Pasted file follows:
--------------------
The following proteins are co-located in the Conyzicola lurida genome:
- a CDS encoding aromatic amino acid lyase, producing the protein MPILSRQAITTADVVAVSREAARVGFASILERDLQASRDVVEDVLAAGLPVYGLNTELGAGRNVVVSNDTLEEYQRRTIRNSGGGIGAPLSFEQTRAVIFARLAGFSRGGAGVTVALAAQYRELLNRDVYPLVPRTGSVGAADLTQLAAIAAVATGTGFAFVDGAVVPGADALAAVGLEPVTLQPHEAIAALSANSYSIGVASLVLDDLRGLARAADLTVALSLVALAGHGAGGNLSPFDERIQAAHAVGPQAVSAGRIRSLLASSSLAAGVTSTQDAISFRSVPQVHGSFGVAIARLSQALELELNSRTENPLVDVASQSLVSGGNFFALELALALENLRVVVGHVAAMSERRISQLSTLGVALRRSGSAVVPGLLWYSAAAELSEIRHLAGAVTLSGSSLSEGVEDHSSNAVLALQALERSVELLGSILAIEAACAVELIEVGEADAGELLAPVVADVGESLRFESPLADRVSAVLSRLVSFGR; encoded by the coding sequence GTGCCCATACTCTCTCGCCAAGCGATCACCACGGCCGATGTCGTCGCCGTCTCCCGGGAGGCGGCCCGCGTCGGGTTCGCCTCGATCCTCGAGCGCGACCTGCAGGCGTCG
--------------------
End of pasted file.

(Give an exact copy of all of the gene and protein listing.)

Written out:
The following proteins are co-located in the Conyzicola lurida genome:
- a CDS encoding aromatic amino acid lyase, producing the protein MPILSRQAITTADVVAVSREAARVGFASILERDLQASRDVVEDVLAAGLPVYGLNTELGAGRNVVVSNDTLEEYQRRTIRNSGGGIGAPLSFEQTRAVIFARLAGFSRGGAGVTVALAAQYRELLNRDVYPLVPRTGSVGAADLTQLAAIAAVATGTGFAFVDGAVVPGADALAAVGLEPVTLQPHEAIAALSANSYSIGVASLVLDDLRGLARAADLTVALSLVALAGHGAGGNLSPFDERIQAAHAVGPQAVSAGRIRSLLASSSLAAGVTSTQDAISFRSVPQVHGSFGVAIARLSQALELELNSRTENPLVDVASQSLVSGGNFFALELALALENLRVVVGHVAAMSERRISQLSTLGVALRRSGSAVVPGLLWYSAAAELSEIRHLAGAVTLSGSSLSEGVEDHSSNAVLALQALERSVELLGSILAIEAACAVELIEVGEADAGELLAPVVADVGESLRFESPLADRVSAVLSRLVSFGR; encoded by the coding sequence GTGCCCATACTCTCTCGCCAAGCGATCACCACGGCCGATGTCGTCGCCGTCTCCCGGGAGGCGGCCCGCGTCGGGTTCGCCTCGATCCTCGAGCGCGACCTGCAGGCGTCG